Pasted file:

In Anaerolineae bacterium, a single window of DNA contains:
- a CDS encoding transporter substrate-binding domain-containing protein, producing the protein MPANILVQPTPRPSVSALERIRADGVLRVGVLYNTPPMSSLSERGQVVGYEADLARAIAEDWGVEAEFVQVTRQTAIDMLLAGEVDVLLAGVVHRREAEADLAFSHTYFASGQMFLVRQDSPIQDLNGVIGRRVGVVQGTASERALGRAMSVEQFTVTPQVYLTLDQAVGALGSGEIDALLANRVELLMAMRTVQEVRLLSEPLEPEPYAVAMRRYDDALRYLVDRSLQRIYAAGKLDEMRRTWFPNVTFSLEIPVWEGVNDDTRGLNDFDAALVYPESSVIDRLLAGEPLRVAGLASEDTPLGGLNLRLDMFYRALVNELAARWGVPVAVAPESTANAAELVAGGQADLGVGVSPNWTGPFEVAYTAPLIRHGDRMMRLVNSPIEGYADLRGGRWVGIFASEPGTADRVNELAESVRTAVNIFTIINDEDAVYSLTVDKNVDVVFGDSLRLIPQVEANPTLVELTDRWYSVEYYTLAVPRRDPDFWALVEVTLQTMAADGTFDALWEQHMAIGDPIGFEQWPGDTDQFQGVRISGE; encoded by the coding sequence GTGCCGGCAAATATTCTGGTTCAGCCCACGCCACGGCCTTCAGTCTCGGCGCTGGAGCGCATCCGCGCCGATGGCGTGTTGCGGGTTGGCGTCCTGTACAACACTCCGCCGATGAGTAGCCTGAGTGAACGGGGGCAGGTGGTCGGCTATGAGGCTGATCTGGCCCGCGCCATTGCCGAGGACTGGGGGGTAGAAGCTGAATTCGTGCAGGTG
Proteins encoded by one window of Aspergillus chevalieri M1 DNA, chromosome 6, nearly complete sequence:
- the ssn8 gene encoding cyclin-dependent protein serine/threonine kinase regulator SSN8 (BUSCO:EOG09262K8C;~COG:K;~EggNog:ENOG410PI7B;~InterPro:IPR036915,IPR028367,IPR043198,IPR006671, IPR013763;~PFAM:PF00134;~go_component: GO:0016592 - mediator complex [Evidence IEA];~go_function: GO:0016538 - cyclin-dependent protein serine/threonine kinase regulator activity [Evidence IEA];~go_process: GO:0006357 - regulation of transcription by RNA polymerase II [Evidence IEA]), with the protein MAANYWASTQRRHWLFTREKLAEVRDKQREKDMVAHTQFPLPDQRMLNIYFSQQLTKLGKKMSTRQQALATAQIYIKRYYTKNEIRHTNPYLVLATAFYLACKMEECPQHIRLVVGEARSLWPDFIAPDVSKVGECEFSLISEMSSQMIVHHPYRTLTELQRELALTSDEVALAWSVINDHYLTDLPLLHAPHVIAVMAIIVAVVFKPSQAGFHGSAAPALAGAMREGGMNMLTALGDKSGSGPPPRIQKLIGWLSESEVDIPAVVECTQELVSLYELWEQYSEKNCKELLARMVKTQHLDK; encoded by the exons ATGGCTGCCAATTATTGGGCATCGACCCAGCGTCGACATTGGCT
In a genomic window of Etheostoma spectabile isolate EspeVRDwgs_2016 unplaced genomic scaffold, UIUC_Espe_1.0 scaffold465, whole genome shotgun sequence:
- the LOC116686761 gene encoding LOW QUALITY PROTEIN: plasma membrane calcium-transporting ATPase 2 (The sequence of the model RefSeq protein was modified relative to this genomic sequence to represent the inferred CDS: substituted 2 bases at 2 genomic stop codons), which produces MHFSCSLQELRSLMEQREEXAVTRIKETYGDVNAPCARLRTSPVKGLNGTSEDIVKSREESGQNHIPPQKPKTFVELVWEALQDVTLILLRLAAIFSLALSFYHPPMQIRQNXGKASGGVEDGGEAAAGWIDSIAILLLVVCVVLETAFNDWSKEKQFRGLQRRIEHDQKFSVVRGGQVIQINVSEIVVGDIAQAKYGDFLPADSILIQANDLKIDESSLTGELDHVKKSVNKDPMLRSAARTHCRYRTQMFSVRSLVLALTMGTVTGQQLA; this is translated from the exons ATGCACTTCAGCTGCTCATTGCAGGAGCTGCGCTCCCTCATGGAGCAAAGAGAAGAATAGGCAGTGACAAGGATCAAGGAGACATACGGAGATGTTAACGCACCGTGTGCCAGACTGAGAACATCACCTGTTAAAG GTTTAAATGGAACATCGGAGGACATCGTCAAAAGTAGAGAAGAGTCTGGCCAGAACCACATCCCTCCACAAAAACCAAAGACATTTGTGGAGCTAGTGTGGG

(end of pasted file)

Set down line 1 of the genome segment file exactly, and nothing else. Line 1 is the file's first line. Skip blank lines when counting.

In Anaerolineae bacterium, a single window of DNA contains: